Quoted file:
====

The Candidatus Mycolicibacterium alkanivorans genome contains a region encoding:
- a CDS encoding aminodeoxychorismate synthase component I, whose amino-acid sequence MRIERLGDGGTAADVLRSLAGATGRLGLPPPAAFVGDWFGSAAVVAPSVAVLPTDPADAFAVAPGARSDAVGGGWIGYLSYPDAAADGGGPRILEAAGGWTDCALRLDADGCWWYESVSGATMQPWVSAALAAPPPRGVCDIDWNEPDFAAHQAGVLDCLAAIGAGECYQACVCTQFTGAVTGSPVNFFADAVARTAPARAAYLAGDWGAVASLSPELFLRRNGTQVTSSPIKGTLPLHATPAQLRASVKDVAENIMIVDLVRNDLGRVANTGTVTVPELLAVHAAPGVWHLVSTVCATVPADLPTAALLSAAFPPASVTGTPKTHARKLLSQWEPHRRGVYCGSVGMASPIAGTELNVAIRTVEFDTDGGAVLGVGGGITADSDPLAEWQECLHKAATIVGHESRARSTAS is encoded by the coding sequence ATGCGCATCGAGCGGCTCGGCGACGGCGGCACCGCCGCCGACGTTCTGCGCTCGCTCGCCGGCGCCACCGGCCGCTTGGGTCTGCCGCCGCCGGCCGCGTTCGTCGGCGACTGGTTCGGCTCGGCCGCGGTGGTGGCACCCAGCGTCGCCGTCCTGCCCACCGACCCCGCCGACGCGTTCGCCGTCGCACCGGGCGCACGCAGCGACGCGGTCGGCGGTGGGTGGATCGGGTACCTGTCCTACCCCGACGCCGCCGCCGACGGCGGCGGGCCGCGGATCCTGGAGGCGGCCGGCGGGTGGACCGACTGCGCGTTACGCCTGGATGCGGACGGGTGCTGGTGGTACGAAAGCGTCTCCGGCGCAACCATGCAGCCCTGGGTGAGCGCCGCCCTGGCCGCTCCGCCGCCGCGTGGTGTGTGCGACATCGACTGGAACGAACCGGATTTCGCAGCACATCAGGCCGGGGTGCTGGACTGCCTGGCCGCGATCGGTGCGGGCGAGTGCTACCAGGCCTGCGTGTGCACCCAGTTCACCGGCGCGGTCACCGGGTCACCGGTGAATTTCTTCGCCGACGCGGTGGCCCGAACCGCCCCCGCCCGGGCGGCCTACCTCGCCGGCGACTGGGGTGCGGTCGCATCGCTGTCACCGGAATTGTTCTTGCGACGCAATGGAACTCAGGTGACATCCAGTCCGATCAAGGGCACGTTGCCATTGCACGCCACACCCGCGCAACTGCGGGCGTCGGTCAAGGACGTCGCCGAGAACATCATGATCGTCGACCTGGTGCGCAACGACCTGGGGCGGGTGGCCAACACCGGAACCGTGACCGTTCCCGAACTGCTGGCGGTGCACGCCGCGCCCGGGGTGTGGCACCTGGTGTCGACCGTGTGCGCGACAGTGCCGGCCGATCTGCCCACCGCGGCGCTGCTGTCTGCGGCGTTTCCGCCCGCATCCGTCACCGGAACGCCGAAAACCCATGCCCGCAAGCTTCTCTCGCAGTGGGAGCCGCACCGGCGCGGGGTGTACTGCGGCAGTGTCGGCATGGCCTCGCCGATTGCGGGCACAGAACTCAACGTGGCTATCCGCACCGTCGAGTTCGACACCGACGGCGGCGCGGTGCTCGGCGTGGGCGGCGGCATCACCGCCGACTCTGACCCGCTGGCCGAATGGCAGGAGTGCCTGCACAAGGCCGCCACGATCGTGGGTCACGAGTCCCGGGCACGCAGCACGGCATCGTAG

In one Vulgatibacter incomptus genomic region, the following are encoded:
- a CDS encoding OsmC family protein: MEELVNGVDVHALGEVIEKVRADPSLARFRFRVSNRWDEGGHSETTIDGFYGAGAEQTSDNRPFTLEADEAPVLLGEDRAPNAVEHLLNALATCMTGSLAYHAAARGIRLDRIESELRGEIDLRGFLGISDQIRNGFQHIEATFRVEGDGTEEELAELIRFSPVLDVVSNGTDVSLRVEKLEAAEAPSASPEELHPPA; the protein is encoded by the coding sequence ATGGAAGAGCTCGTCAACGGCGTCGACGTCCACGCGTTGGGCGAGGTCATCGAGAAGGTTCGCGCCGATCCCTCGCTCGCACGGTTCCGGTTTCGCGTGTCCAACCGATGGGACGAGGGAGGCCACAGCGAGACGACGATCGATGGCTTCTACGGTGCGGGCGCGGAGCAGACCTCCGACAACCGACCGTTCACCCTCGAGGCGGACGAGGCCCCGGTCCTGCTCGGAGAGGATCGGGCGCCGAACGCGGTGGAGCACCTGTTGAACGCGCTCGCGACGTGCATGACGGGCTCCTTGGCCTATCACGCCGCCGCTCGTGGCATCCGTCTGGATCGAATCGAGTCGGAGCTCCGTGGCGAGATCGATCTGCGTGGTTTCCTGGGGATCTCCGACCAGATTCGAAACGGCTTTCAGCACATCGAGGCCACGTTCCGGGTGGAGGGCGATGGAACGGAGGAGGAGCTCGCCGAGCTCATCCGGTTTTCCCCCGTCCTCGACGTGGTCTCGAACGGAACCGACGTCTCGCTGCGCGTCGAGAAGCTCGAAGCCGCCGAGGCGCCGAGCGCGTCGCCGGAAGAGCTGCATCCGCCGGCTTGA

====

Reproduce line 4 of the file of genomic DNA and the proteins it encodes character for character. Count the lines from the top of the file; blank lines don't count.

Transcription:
- a CDS encoding OsmC family protein: MEELVNGVDVHALGEVIEKVRADPSLARFRFRVSNRWDEGGHSETTIDGFYGAGAEQTSDNRPFTLEADEAPVLLGEDRAPNAVEHLLNALATCMTGSLAYHAAARGIRLDRIESELRGEIDLRGFLGISDQIRNGFQHIEATFRVEGDGTEEELAELIRFSPVLDVVSNGTDVSLRVEKLEAAEAPSASPEELHPPA; the protein is encoded by the coding sequence ATGGAAGAGCTCGTCAACGGCGTCGACGTCCACGCGTTGGGCGAGGTCATCGAGAAGGTTCGCGCCGATCCCTCGCTCGCACGGTTCCGGTTTCGCGTGTCCAACCGATGGGACGAGGGAGGCCACAGCGAGACGACGATCGATGGCTTCTACGGTGCGGGCGCGGAGCAGACCTCCGACAACCGACCGTTCACCCTCGAGGCGGACGAGGCCCCGGTCCTGCTCGGAGAGGATCGGGCGCCGAACGCGGTGGAGCACCTGTTGAACGCGCTCGCGACGTGCATGACGGGCTCCTTGGCCTATCACGCCGCCGCTCGTGGCATCCGTCTGGATCGAATCGAGTCGGAGCTCCGTGGCGAGATCGATCTGCGTGGTTTCCTGGGGATCTCCGACCAGATTCGAAACGGCTTTCAGCACATCGAGGCCACGTTCCGGGTGGAGGGCGATGGAACGGAGGAGGAGCTCGCCGAGCTCATCCGGTTTTCCCCCGTCCTCGACGTGGTCTCGAACGGAACCGACGTCTCGCTGCGCGTCGAGAAGCTCGAAGCCGCCGAGGCGCCGAGCGCGTCGCCGGAAGAGCTGCATCCGCCGGCTTGA